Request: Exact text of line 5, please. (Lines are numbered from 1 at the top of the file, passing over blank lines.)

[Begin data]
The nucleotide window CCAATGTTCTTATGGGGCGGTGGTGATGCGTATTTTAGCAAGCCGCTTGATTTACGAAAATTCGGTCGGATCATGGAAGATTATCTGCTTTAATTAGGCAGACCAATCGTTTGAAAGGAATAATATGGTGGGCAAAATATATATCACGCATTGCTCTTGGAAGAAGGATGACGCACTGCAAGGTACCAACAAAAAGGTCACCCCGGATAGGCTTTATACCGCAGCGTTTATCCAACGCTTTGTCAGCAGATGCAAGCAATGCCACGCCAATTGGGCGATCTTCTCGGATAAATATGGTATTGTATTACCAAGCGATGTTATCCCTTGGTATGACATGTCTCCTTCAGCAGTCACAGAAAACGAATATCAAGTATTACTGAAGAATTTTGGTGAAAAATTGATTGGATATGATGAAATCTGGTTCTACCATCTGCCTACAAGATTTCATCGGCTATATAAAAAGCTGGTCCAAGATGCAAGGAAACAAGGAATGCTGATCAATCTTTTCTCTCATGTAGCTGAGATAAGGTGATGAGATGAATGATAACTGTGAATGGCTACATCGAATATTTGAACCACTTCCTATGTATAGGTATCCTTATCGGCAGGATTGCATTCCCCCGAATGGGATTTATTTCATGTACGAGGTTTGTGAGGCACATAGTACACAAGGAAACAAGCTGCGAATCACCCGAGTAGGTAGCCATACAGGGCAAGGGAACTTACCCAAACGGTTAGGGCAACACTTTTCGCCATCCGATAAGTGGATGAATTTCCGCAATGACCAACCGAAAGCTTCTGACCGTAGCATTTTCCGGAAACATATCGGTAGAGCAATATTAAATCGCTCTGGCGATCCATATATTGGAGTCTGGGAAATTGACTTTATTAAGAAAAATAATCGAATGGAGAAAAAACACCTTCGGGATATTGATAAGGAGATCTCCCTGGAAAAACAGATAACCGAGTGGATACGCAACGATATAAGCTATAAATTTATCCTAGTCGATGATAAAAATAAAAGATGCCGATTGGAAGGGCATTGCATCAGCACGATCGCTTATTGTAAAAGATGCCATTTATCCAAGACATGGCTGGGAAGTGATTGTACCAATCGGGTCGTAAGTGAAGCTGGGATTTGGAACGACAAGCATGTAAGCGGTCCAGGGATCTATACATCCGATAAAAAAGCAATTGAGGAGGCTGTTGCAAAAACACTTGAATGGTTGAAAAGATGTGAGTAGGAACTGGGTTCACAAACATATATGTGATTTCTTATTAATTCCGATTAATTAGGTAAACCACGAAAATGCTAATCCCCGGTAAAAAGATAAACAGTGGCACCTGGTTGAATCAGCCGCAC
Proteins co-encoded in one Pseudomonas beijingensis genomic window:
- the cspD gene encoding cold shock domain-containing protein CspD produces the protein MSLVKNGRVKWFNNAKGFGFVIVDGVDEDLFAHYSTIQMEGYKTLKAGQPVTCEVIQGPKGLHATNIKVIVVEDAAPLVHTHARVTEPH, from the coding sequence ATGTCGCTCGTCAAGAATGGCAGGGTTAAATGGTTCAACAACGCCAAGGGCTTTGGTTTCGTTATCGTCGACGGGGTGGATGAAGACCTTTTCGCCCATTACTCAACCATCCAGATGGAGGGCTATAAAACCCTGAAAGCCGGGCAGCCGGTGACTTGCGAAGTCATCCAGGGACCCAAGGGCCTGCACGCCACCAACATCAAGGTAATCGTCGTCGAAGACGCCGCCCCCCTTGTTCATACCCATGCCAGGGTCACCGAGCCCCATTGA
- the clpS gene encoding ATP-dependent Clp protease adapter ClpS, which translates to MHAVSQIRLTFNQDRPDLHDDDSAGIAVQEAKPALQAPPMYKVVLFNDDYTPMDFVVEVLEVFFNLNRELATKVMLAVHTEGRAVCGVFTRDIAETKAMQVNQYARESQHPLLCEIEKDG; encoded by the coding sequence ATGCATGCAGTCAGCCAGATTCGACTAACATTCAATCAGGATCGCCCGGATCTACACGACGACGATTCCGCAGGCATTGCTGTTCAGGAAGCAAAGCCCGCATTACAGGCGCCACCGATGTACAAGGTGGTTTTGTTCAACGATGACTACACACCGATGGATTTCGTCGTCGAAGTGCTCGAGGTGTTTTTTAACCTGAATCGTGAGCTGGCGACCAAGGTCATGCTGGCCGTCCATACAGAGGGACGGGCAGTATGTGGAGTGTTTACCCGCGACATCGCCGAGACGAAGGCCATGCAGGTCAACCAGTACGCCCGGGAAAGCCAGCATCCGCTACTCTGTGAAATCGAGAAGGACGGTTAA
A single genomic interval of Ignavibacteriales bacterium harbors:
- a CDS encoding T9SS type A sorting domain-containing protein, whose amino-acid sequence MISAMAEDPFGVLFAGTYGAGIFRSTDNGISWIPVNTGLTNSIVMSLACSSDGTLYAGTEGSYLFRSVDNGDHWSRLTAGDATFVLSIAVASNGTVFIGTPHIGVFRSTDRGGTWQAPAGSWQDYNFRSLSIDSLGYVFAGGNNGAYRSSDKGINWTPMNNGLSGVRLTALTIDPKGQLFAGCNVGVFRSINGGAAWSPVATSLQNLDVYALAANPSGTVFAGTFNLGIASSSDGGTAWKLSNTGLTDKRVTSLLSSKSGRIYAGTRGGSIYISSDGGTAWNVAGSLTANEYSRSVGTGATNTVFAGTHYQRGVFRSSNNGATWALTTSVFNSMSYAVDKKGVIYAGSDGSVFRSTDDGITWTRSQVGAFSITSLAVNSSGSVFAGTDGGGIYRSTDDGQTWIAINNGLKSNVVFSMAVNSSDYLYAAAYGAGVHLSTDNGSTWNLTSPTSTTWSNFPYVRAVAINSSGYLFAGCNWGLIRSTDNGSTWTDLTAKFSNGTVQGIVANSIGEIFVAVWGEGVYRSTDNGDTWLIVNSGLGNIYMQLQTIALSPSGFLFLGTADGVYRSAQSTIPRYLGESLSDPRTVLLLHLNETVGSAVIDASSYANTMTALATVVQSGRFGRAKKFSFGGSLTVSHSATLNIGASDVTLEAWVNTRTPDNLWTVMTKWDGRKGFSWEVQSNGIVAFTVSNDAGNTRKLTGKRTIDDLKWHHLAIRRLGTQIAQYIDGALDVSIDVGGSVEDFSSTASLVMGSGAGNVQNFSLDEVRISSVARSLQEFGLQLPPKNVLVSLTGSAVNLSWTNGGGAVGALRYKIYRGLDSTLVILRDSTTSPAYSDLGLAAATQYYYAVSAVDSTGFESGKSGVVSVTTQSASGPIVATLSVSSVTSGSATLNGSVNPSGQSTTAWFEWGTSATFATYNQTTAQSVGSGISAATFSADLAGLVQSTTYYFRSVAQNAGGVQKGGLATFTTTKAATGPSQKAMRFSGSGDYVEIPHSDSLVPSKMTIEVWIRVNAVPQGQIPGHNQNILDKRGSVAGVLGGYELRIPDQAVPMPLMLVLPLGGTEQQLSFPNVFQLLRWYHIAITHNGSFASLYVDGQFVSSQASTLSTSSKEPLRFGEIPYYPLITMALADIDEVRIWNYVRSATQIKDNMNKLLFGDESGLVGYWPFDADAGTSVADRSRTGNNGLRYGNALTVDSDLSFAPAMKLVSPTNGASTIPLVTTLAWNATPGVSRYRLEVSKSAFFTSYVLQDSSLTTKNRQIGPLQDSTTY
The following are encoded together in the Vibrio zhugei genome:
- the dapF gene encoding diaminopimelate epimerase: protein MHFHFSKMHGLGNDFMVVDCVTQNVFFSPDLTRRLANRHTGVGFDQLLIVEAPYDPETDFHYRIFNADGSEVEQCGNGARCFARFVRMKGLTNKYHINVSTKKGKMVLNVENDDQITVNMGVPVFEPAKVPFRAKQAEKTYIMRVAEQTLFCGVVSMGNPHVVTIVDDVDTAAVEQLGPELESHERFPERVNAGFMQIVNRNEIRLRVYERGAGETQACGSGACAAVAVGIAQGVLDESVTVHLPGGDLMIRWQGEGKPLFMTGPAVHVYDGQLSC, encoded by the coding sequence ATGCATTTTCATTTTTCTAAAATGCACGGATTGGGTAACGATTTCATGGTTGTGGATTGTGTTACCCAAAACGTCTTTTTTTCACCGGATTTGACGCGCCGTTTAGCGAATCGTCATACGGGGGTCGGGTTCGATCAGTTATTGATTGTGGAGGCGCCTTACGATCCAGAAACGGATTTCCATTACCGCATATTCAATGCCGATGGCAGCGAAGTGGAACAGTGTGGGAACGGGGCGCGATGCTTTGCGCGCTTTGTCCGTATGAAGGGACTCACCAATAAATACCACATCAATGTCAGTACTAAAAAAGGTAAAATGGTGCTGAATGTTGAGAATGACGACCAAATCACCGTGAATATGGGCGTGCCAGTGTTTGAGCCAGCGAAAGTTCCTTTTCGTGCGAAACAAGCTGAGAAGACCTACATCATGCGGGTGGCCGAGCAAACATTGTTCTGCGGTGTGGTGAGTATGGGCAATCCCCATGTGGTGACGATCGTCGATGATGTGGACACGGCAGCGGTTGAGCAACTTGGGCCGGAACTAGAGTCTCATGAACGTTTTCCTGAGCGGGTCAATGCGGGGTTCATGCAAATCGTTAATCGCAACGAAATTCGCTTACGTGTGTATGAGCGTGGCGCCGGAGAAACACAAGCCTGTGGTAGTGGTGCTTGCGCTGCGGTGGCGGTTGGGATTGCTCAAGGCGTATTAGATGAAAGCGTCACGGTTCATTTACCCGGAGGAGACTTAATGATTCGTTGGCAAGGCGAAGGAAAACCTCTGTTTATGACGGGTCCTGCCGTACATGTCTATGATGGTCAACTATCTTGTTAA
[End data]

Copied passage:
A single genomic interval of Ignavibacteriales bacterium harbors: